Aidans' Christening Photography by Arpi Pap
How to Photograph a Baptism
A baptism is an important milestone in a person’s life, and making sure you have quality photos to commemorate the event is important. Although baptism photography can be difficult due to the movement and water involved, with simple techniques, you can prepare for photos, take candid shots, and take staged photos to last a lifetime.
Organizing Your Shoot
Choose a tone.What are you hoping to get out of your baptism photography--a memento of the event, or a demonstration of your family’s experience? The tone you want will determine how and when you take your photos.
- Tone can include whether your photos are serious or relaxed, playful or solemn. The personality of the people being photographed will also come into play.
- Given that a baptism is a serious religious experience, you will likely need to have at least some serious photos. Keep this in mind when planning poses and shots.
Check church rules.Some churches might prohibit photography, which will require you to take photos before or after the baptism. Different churches will have different policies, and policies may even vary from clergy member to clergy member. Make sure you have permission before your begin snapping away.
- If photos are allowed, ask the church or clergy if there are any rules that should be followed. Some churches do not want artifacts photographed, for instance.
Set a color scheme.Set a color scheme for your photos through decorations, food, and even the clothing worn by family and friends, if possible. This does not have to be extensive, but having complementary colors will make your photos appear cleaner and more professional.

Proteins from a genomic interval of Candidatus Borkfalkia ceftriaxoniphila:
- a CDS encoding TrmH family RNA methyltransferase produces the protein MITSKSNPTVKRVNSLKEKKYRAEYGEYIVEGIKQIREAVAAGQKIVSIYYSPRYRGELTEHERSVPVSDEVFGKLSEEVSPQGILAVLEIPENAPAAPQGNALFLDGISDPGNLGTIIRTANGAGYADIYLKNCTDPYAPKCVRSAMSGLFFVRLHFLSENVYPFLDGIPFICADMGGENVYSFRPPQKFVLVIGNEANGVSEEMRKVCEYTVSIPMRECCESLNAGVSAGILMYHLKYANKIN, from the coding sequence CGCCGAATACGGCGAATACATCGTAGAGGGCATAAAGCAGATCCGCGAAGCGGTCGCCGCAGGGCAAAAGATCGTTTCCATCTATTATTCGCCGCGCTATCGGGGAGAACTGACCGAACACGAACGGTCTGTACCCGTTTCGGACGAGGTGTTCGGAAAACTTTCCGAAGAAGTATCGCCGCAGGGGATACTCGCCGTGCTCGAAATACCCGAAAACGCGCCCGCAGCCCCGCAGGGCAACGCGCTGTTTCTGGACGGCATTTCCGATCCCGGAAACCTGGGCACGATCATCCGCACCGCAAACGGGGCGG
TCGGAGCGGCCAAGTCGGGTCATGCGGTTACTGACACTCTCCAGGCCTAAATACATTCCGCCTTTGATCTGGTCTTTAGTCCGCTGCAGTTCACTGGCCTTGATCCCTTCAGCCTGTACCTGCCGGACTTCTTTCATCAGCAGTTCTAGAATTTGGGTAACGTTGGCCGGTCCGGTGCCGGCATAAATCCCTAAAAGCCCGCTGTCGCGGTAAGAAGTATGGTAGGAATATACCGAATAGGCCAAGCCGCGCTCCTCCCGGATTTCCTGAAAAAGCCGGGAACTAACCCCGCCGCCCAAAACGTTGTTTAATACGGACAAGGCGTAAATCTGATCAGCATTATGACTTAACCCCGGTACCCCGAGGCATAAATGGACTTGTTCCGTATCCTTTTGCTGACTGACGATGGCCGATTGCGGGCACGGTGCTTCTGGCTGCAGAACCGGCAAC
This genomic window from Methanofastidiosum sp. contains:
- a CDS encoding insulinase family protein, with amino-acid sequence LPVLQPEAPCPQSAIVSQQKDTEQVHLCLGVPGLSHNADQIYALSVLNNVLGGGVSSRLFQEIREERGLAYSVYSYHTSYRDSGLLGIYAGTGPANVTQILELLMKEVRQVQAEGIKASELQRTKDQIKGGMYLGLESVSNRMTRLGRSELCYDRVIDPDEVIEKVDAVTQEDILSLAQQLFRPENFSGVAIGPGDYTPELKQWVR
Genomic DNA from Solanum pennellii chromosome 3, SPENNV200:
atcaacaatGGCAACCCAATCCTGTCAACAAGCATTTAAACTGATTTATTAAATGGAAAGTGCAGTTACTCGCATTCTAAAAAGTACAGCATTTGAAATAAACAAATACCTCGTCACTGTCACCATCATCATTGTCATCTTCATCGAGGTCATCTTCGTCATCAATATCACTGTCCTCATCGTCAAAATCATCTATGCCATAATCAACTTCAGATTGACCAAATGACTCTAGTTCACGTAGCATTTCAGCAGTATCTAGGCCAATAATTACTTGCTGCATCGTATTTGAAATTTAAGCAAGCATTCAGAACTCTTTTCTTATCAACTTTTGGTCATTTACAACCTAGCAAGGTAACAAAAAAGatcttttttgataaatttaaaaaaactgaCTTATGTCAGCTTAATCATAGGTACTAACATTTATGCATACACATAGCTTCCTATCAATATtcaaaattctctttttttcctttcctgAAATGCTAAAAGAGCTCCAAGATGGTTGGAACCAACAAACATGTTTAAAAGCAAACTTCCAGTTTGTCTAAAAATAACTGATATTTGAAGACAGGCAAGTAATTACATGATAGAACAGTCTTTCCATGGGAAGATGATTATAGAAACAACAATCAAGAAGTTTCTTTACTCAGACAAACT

- You can create a consistent color scheme by using all pastels in your decorating and your client’s clothing, or you can use two or three specific colors, such as gray, yellow, and navy.
- If a specific color scheme is not possible, you can create some cohesion in your photos by photographing from a similar height, angle, etc.
Take a backup battery.While you will undoubtedly make sure your battery is charged before heading to the baptism, always keep a backup battery on hand in case of an emergency or battery failure. Some older model digital and film cameras go through batteries quickly, so you may want to keep a pack of batteries with you if you have an older-model camera.
- Although most DSLRs come equipped with a replacement battery, make sure you have the correct size and style for your camera.
Check your lighting.Pay attention to the lighting. If the baptism is outside, you will need to adjust your camera’s settings accordingly. If the baptism is held in a dim church sanctuary, you might need to use your flash, which could disturb the baptism if it is not used carefully. Familiarize yourself with the venue to avoid lighting mistakes.
- The more natural light you have, the better your photos will turn out. If the room is extremely dark, ask if you can open a shade or curtain.
Taking Candid Photos
Check your camera settings.Candid photos differ from staged photos in the amount of movement involved. Alter your camera’s settings to capture movement effectively. Most cameras have a specific setting for capturing movement, often indicated by a running figure. Camera presets are a great way to capture candids.
- If you do not have presets, increase your camera’s shutter speed slightly to account for movement.
Take multiple photos.When taking candids, opt for multiple shots. In the age of digital cameras, taking multiple shots is not a waste; instead, it allows you to capture several small snapshots of time. For each moment you want to capture, take between two and four photos.
- This may be a bit more difficult to do if you have to use your camera’s flash. If a flash is necessary, aim for two-three shots.
Search for opportune moments.As you stand by with your camera, scan the event. While you should certainly take photos of the person being baptized, you should also capture the experience of proud parents, excited siblings, or touched friends. Scan the guests in attendance for snapshot-worthy moments.